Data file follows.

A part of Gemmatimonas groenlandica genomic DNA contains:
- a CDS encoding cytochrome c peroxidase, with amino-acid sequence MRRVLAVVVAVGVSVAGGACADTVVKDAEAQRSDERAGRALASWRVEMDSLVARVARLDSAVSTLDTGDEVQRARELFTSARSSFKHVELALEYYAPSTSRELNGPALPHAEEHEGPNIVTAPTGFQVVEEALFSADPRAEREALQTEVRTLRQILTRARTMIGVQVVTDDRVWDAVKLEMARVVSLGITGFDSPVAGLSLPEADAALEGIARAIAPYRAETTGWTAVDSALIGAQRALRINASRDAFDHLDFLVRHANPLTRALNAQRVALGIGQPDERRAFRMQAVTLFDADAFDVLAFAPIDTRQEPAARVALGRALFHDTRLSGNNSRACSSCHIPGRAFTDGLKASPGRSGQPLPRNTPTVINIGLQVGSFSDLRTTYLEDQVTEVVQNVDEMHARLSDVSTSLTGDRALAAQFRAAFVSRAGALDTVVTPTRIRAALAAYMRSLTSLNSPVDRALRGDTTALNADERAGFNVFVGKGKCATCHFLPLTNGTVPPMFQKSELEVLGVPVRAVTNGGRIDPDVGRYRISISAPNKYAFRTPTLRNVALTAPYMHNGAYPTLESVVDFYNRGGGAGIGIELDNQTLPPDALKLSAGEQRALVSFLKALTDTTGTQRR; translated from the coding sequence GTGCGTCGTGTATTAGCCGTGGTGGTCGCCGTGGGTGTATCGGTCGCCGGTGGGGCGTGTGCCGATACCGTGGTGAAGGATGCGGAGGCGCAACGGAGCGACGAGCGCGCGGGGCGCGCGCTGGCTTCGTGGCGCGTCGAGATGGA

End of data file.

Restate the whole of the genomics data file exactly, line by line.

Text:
A part of Gemmatimonas groenlandica genomic DNA contains:
- a CDS encoding cytochrome c peroxidase, with amino-acid sequence MRRVLAVVVAVGVSVAGGACADTVVKDAEAQRSDERAGRALASWRVEMDSLVARVARLDSAVSTLDTGDEVQRARELFTSARSSFKHVELALEYYAPSTSRELNGPALPHAEEHEGPNIVTAPTGFQVVEEALFSADPRAEREALQTEVRTLRQILTRARTMIGVQVVTDDRVWDAVKLEMARVVSLGITGFDSPVAGLSLPEADAALEGIARAIAPYRAETTGWTAVDSALIGAQRALRINASRDAFDHLDFLVRHANPLTRALNAQRVALGIGQPDERRAFRMQAVTLFDADAFDVLAFAPIDTRQEPAARVALGRALFHDTRLSGNNSRACSSCHIPGRAFTDGLKASPGRSGQPLPRNTPTVINIGLQVGSFSDLRTTYLEDQVTEVVQNVDEMHARLSDVSTSLTGDRALAAQFRAAFVSRAGALDTVVTPTRIRAALAAYMRSLTSLNSPVDRALRGDTTALNADERAGFNVFVGKGKCATCHFLPLTNGTVPPMFQKSELEVLGVPVRAVTNGGRIDPDVGRYRISISAPNKYAFRTPTLRNVALTAPYMHNGAYPTLESVVDFYNRGGGAGIGIELDNQTLPPDALKLSAGEQRALVSFLKALTDTTGTQRR; translated from the coding sequence GTGCGTCGTGTATTAGCCGTGGTGGTCGCCGTGGGTGTATCGGTCGCCGGTGGGGCGTGTGCCGATACCGTGGTGAAGGATGCGGAGGCGCAACGGAGCGACGAGCGCGCGGGGCGCGCGCTGGCTTCGTGGCGCGTCGAGATGGA